So, to answer your question, Chicago is shit now because of law enforcement trying to help out. At that time, people and alderman alike all begged for help in the communities from what they thought was an out of control problem. I guarantee you they all feel like shit now.

Your federal government is to blame. Blame the outsiders who came into the black fold with or without good intentions to cleanse what was then a gang enterprise-ridden city, but what we now know was social structure that we – as a black race – have had since slave days; a hierarchy and hidden authority structure controlled the community.

Tony Grands: If you were Rahm Emanuel, what would be the first thing you’d do to get things under control?

Tree: It starts with the gangs. A gang can either promote violence and force havoc on its residents or they can protect and support their own citizens and neighborhoods.

You must remember every gangbanger, killer, dope dealer, whore, or cop has family. I don’t know one person alive that doesn’t care about the well being of their own. So with that being said, you have to work with the gangs. You have to work with the gangs, and that’s a policy America as a whole doesn’t covet. They’re gonna always be gangs, cliques, or posse’s, that’s the nature of man. To alienate, disregard or not respect any group is just asking for opposition or defiance. That’s where that divide comes in. We fightin’ each other, the cops wanna lock us up, so we hidin’ duckin’ from them, hidin’ duckin’ from the other gangs. Instinctively we hate the cops ’cause they make it that much harder for us to protect ourselves from the other gangs & to feed our kids with these drugs we sell.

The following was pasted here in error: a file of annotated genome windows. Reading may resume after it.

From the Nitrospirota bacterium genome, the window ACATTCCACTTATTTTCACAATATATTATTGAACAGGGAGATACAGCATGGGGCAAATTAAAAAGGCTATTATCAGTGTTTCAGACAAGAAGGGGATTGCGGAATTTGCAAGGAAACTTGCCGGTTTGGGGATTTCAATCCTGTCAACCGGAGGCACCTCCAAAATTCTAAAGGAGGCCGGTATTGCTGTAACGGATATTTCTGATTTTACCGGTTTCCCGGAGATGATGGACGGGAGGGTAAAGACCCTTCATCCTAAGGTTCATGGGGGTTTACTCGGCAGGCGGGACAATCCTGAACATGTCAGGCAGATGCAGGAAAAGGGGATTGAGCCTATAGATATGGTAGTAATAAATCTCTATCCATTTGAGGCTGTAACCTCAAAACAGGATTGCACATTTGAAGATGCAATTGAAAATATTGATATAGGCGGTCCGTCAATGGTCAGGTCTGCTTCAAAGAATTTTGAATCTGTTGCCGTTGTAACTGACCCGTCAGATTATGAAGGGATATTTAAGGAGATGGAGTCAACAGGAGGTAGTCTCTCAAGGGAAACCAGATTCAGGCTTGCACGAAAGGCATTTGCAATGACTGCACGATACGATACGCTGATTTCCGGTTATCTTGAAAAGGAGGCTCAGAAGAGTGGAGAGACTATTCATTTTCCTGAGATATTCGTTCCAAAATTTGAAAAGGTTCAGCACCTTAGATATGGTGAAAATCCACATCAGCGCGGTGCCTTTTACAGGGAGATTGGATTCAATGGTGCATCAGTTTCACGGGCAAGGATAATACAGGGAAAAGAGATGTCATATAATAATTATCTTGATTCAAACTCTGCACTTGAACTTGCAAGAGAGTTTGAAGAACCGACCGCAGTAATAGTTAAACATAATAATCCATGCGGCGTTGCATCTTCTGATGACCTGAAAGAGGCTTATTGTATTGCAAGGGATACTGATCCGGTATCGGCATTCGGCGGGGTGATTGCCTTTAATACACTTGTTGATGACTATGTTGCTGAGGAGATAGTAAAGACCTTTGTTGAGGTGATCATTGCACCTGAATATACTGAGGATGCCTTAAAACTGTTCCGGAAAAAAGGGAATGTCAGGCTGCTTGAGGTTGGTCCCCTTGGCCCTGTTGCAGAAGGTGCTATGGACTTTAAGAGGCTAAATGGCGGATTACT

And lets be honest, the cops aren’t here to help us. They never stop and say “Hey, how are the kids?” They’re rude, they’re speeding down our streets, damn near running our kids over, chasing our brothers, cousins, and fathers through gangways, beating on us for running, shooting and killing us in dark alleys because they have the opportunity to at that time. Yes, we may have had a gun but that was because them niggas down the street be coming through shooting all the time. And every black person knows its like an unspoken law or rule — you don’t shoot no police! I don’t believe them when the police always say the suspect pointed a gun at them.

But you got to go in these neighborhoods and mediate conflict. Police need customer service and urban environment awareness training and you definitely have to find a way to relate with these people. You learn their likes and dislikes and adapt to ’em. You have to!

Tony Grands: Is it possible to ever bring peace to inner cities across America?

Tree: Yes… Give the felons jobs! As soon as they get out. As part of their probation, give ’em a $10- $15/hr job so they can feed and cloth their families. 80% of all drug dealers don’t even make $15/hr on the streets, and that’s a horrible fact.